Among the animals of Libya, Herodot mentions, without detailed description, the “weasel of Tartessos”. This was not the European weasel (Mustela nivalis), often tamed by the ancient Greeks in order to catch mice, but a wild mammal, found also in southern Spain, near Tartessos. In this essay, we suggest that this “weasel” can be identified with the genet (genetta genetta), which appears on VIth century B.C. coinage of Cyrenaica. Later (Ist century B.C.), according to Posidonius, as quoted by Strabo, one could see in Maurusia (Morocco) “weasels” like cats, but with a sharper nose, which were undoubtedly genets. During the same period, the people of Tartessos used these “weasels” to catch rabbits in their burrows, while in the Balearic Islands the inhabitants, it seems,used wild or tame ferrets for this purpose. In the Middle Ages, genets extended over a vaste area through Spain and reach south-west of France.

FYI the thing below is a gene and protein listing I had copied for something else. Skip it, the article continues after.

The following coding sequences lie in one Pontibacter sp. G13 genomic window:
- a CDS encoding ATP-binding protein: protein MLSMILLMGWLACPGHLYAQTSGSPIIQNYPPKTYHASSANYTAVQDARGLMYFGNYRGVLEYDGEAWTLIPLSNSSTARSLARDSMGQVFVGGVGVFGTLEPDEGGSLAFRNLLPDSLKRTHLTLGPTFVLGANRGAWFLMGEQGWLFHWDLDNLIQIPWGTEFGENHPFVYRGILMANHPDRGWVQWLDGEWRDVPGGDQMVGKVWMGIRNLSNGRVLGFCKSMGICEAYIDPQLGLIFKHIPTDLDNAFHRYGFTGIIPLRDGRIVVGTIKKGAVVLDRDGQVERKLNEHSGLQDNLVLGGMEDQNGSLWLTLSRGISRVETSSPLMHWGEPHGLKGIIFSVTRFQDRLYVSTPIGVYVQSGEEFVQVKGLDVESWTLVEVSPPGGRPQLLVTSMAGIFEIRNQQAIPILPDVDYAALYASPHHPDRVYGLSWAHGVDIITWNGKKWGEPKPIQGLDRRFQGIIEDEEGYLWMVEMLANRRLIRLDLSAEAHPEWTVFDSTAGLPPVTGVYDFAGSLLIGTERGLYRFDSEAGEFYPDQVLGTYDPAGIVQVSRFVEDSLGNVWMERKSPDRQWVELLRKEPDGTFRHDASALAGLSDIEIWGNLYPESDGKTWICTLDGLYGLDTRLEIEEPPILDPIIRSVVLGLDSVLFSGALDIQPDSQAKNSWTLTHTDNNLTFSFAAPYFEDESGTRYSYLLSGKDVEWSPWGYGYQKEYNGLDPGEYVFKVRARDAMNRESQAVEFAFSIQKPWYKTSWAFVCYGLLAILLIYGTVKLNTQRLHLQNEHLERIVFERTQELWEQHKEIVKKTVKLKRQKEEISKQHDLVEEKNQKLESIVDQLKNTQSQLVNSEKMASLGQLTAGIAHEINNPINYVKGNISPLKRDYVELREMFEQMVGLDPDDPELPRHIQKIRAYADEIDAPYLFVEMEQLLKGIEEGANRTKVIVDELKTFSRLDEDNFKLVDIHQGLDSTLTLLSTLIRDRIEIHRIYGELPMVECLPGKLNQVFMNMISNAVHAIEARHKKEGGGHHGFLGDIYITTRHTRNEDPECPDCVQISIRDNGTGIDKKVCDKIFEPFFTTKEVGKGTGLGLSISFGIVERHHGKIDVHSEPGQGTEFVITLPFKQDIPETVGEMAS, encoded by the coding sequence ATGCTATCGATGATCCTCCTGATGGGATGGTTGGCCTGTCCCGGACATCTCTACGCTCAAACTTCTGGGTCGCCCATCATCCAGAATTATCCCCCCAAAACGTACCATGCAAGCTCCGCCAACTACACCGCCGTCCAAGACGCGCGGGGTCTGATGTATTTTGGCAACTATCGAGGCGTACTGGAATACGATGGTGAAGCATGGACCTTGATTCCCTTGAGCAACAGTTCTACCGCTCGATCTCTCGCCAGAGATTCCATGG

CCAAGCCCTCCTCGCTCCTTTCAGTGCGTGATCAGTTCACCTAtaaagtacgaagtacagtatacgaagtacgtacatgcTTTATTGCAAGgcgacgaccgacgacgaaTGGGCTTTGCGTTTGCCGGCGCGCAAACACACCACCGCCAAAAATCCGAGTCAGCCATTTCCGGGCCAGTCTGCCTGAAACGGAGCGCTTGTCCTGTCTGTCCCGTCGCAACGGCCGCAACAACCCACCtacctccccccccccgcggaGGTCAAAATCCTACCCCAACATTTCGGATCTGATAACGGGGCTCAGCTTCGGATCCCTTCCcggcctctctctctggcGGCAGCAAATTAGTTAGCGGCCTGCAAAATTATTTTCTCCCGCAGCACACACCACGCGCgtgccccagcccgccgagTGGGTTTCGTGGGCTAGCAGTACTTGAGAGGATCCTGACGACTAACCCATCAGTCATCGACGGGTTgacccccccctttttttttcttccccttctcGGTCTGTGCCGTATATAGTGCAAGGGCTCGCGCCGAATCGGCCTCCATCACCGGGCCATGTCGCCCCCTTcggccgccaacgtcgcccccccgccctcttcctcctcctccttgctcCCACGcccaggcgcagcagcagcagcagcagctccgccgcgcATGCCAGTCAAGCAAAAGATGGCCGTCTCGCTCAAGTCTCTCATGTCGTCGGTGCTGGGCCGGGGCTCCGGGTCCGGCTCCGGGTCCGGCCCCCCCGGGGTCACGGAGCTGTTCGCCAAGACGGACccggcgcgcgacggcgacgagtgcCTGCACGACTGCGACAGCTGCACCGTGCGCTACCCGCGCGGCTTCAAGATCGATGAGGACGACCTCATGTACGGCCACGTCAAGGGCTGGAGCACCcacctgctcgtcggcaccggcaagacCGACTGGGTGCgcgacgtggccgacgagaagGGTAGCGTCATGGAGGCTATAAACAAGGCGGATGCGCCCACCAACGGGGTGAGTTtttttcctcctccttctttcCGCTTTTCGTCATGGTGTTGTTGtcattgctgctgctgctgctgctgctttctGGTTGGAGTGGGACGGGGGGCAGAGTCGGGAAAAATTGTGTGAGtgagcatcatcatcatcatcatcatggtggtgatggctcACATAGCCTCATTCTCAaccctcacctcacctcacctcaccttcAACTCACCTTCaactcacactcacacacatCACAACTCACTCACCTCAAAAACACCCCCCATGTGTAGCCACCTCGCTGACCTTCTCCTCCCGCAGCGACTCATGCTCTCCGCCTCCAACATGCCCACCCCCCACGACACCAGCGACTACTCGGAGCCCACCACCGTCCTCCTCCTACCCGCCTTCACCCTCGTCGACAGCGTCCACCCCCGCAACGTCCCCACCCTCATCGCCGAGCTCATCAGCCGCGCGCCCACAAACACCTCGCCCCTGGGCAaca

Genet, weasels, ferret, Libya, Spain, Herodotus.